The Browns' injury woes continued this week as the news for Joel Bitonio got worse. Bitonio sustained a midfoot injury in a week five matchup against the Patriots, and underwent surgery performed by Dr. Robert Anderson on Tuesday of this week to address the problem.
What is it? The foot can be separated into three different regions and are named the hindfoot, midfoot and forefoot. All three are named for their location, as the hindfoot refers to the portion of the foot towards the heel bone, the midfoot refers to the portion of the foot in the middle and the forefoot refers to the portion of the foot closest to the toes. The joint line that is found in the midfoot between the metatarsals (the long bones in the foot) and the cuneiform/cuboid bones is termed the Lisfranc joint. An injury to the midfoot, as in the case of Joel Bitonio, can be a sprain or fracture and is termed a Lisfranc injury; the namesake coming from a French physician in the 1800's. When a Lisfranc injury occurs, the bones that make up the joint can dislocate or fracture. The ligaments that work to stabilize the joint may also be overstretched or sprained. The midfoot serves an important purpose to provide stability to the foot while walking, running etc. If the midfoot becomes compromised in any fashion, as in the Lisfranc injury, the ability to function normally to meet every day demands is altered.
How is it fixed? Management of midfoot injuries are based on severity, with the initial goal being conservative management versus surgical intervention. Conservative management involves a period of immobilization in a cast that will prohibit the individual from bearing weight through the involved foot, followed by period of regaining strength and range of motion through the foot and ankle. While the foot/ankle is immobilized it is important to maintain adequate strength and range of motion of the joints proximal (closer to the midsection of the body) to the injury site as to avoid further complications. Unfortunately for Bitonio, his midfoot injury required surgical intervention. Surgery for Lisfranc injuries is indicated to reposition the joints in the midfoot as to allow for proper functioning during day to day activities. This procedure can involve the use of pins, screws and plates (internal fixators) in order to realign the joints of the midfoot; the usage of the aforementioned internal fixators is determined based on injury severity. Following surgical intervention, the individual will undergo a phase of non-weight bearing through the affected foot similar to a midfoot injury managed conservatively. Once x-rays of the surgically repaired foot are cleared by the surgeon, weight bearing as tolerated will be initiated. Again, an effort is made to improve range of motion and strength of the foot and ankle as to regain functional mobility and return to sport activities. Once further removed for surgery, surgeons will typically transition the patient into a shoe with extra support or orthotics to provide better stability.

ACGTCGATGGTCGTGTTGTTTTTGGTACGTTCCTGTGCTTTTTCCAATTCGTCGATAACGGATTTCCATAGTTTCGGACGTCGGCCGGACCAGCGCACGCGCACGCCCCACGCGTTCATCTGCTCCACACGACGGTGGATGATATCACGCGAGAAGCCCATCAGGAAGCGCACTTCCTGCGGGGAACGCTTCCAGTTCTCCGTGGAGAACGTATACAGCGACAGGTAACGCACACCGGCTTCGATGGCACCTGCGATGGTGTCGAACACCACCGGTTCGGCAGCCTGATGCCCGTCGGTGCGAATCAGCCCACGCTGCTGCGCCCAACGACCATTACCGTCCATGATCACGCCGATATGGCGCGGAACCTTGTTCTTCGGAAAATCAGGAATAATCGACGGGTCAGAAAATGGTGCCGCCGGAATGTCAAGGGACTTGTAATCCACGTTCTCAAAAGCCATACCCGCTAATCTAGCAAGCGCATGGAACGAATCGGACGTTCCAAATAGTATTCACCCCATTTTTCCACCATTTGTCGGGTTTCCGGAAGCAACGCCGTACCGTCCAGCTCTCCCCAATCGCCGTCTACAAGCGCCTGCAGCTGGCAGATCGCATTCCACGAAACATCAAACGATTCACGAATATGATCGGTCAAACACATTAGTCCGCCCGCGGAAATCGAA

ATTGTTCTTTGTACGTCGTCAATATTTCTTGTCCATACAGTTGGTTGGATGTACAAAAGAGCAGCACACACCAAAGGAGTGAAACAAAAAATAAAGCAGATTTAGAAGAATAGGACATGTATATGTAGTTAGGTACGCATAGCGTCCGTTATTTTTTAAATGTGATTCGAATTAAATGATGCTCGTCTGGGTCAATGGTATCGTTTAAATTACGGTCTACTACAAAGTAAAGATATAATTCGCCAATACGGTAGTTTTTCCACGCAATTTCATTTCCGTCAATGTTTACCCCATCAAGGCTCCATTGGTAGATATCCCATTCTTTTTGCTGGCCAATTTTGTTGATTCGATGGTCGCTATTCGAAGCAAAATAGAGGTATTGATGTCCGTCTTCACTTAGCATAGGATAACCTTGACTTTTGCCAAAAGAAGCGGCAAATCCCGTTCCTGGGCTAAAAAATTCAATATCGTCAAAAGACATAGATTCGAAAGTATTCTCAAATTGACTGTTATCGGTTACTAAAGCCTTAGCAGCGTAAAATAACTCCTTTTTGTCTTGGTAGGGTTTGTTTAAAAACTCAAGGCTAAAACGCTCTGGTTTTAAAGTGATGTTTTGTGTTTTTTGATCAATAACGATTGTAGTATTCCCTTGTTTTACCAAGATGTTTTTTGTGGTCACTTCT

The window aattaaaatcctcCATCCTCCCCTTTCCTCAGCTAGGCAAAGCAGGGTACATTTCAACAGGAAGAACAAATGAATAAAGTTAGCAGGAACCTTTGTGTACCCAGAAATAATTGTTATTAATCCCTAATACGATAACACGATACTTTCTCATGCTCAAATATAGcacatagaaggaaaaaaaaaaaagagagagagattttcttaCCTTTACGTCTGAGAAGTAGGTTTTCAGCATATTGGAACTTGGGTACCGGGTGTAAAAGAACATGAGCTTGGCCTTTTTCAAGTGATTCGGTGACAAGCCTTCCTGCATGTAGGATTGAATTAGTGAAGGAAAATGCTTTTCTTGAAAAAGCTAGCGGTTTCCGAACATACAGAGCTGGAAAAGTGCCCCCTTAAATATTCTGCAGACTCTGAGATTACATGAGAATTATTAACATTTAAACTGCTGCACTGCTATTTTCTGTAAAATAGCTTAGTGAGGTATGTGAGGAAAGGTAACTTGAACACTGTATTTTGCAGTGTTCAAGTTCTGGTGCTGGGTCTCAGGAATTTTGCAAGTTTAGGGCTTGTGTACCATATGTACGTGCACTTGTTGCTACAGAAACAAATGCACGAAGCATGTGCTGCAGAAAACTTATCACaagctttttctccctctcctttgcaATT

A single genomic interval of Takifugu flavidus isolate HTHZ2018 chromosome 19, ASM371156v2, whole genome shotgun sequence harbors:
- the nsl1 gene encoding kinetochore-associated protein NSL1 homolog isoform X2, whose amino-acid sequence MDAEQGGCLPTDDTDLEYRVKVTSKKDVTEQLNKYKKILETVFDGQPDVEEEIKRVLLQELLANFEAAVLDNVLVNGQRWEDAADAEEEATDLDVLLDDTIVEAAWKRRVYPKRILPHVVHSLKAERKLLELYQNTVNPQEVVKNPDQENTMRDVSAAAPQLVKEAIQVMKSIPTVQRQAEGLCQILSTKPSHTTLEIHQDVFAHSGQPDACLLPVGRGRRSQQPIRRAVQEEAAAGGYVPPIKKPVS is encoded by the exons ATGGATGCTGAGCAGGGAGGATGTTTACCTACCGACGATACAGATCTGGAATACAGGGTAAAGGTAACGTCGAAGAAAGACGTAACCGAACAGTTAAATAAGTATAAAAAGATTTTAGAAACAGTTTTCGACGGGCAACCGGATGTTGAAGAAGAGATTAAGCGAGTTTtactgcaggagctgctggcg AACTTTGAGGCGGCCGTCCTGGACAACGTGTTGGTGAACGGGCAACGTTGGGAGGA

My take. This certainly wasn't the best news for the Browns as Bitonio is now lost for the remainder of the 2016 campaign. Provided he does not experience any setbacks, I anticipate Bitonio will be ready to go for the start of the 2017 season.
Brandon Bowers, PT, DPT, is a graduate of the University of Toledo, Doctor of Physical Therapy Program and currently practices in Columbus, Ohio. He is an avid Cleveland sports fan and has experience rehabbing athletes of all levels and from a variety of sports. Follow Brandon on Twitter for more Cleveland Browns injury insight and analysis: @blbowers12
The information provided is the professional opinion of Brandon Bowers, PT, DPT and is based on his clinical experience and the most current clinical evidence available. This information should not be interpreted as or substituted for medical advice for a specific condition or diagnosis.